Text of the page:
During early mammalian embryogenesis, the developing embryo must adapt to changing metabolic demands and substrate availability. It has long been thought that a metabolic shift from glycolysis to OXPHOS takes place during this period and may be linked to the onset of choroallantoic branching, a major milestone in placental development that increases nutrient availability via the maternal circulation. But a simple shift from glycolysis to OXPHOS cannot explain how the array of macromolecules that are required to fuel cell proliferation are made, since OXPHOS produces mainly cellular energy and little else. Now, on p. 63, Yoshifumi Yamaguchi, Masayuki Miura and colleagues revisit this theory using state-of-the-art mass spectrometry techniques to survey the carbon flow of intracellular metabolites in the whole mouse embryo from embryonic day (E) 8.5 to E10.5, the period in which extensive choroallantoic branching occurs. The authors first establish the metabolic profile of the embryo during this period and show that, while metabolites indicative of OXPHOS do increase over this period, this is not accompanied by a decrease in glycolysis. Rather, the end product of glycolysis, lactate, also increases markedly from E8.5 to E10.5. The authors observe a decrease in the activity of phosphofructokinase-1 and go on to show how this results in the redirection of glucose into the pentose phosphate pathway, which is key for biomass production. This study provides insight into the dynamic metabolic profile of the developing embryo and sheds light on the long-standing question of whether and how a metabolic shift occurs during choroallantoic branching.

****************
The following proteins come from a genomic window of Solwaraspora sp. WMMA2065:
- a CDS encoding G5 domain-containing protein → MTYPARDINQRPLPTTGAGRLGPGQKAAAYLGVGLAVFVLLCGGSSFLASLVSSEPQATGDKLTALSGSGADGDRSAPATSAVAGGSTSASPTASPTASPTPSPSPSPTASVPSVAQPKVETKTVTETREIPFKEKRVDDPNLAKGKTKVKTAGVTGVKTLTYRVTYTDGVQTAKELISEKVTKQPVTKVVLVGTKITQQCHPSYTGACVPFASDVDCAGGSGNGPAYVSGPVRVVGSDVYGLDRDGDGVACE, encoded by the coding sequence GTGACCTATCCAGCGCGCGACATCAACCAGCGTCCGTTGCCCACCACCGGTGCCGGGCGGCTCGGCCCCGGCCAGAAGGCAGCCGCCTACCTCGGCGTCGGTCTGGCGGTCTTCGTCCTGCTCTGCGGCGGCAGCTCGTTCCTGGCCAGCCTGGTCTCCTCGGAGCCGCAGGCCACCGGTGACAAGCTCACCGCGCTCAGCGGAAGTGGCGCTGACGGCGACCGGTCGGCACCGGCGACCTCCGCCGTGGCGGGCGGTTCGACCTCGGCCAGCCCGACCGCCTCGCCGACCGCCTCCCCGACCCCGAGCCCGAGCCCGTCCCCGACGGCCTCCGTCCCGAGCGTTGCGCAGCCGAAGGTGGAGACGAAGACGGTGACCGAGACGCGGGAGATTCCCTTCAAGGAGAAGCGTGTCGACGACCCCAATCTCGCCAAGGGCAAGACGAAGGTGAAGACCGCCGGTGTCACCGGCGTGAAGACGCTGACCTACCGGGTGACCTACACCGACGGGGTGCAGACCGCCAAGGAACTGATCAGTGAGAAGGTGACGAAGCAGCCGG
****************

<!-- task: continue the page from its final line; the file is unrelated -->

- © 2017. Published by The Company of Biologists Ltd